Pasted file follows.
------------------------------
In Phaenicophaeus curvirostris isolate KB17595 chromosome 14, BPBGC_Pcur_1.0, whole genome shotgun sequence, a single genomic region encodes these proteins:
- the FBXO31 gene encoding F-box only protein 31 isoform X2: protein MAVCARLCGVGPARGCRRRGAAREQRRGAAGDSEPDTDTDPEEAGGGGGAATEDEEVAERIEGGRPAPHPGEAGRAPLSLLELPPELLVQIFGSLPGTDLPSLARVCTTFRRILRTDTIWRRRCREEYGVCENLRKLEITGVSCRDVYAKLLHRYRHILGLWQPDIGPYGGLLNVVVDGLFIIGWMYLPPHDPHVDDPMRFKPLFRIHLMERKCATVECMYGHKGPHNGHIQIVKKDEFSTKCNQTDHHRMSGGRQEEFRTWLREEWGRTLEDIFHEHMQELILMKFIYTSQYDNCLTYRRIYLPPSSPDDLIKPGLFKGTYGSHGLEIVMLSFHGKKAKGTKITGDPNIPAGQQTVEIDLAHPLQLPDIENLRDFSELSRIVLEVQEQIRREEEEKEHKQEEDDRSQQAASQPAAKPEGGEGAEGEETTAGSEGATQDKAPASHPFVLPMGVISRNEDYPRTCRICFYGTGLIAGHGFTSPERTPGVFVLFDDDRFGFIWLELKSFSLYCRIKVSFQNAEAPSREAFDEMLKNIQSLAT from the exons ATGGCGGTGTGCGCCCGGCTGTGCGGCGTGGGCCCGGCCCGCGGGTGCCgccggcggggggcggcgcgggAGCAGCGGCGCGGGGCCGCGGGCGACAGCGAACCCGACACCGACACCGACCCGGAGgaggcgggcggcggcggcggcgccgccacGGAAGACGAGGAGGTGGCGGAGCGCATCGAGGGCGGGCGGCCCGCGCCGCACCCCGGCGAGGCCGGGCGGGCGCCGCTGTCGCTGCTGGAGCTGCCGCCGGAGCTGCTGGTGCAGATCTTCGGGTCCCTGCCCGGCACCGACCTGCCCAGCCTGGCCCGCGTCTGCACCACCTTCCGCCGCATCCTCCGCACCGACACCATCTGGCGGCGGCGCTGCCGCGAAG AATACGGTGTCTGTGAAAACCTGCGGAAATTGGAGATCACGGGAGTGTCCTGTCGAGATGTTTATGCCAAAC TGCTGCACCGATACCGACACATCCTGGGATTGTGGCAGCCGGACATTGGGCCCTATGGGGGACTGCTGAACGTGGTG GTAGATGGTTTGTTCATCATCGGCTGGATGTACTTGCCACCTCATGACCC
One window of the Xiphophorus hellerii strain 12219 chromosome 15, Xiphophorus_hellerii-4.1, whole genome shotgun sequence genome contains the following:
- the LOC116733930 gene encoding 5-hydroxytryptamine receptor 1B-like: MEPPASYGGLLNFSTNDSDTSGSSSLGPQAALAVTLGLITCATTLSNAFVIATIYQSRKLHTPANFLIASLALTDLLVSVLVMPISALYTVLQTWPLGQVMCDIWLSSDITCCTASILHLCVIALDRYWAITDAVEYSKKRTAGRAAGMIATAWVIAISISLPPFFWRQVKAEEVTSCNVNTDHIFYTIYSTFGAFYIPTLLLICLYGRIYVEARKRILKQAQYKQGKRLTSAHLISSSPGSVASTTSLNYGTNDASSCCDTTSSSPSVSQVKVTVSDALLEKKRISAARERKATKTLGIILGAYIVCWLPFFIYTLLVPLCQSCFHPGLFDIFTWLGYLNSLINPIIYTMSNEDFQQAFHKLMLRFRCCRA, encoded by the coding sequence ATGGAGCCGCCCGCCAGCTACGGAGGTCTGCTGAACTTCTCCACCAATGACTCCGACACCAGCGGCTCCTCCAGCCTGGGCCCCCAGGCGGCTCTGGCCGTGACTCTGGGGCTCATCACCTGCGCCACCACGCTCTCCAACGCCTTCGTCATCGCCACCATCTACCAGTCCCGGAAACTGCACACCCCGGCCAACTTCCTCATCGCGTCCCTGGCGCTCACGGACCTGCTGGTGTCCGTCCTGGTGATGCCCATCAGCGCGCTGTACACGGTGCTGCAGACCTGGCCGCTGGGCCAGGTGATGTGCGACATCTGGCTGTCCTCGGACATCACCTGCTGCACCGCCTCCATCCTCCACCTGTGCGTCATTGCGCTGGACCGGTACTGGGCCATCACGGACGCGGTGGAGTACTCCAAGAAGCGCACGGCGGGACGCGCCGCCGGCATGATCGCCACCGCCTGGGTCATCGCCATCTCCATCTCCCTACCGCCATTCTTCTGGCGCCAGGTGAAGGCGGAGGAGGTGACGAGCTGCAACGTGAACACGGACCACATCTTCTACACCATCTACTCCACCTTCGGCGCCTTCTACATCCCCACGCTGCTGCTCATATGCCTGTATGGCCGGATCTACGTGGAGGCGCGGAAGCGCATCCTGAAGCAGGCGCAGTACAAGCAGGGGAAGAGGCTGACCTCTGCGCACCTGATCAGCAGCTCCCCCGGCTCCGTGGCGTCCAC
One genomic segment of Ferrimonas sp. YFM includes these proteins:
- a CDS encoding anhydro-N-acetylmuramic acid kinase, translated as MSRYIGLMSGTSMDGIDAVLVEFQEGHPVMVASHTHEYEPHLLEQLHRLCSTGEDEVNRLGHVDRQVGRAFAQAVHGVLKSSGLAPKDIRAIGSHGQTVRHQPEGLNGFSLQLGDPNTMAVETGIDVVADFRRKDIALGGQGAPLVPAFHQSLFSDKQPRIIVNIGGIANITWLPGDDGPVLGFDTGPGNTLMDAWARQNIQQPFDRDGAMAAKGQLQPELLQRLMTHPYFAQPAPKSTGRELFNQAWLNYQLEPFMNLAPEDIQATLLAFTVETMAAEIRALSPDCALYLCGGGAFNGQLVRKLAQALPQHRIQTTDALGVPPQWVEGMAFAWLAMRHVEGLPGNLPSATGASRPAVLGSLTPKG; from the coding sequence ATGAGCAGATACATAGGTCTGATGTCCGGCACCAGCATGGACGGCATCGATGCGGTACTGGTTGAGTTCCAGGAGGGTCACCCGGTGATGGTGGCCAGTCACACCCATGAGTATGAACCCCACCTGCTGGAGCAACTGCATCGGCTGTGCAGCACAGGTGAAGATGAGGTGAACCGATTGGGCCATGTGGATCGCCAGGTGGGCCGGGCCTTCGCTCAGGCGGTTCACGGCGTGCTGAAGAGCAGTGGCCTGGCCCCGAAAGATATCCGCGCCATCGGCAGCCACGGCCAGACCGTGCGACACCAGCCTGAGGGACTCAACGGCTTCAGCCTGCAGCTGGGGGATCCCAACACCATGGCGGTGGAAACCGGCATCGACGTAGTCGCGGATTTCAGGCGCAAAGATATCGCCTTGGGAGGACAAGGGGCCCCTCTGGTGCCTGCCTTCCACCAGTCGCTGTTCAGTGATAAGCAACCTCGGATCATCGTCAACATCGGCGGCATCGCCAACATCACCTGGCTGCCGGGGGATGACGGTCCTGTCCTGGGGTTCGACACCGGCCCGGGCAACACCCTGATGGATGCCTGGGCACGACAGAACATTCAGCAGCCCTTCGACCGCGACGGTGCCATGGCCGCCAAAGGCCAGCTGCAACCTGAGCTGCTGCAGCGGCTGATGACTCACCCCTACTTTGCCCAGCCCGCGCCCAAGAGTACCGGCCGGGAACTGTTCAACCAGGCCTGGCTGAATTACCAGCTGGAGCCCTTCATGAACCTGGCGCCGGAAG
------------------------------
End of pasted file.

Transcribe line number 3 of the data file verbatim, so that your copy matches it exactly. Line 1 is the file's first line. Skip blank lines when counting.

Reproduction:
One window of the Xiphophorus hellerii strain 12219 chromosome 15, Xiphophorus_hellerii-4.1, whole genome shotgun sequence genome contains the following: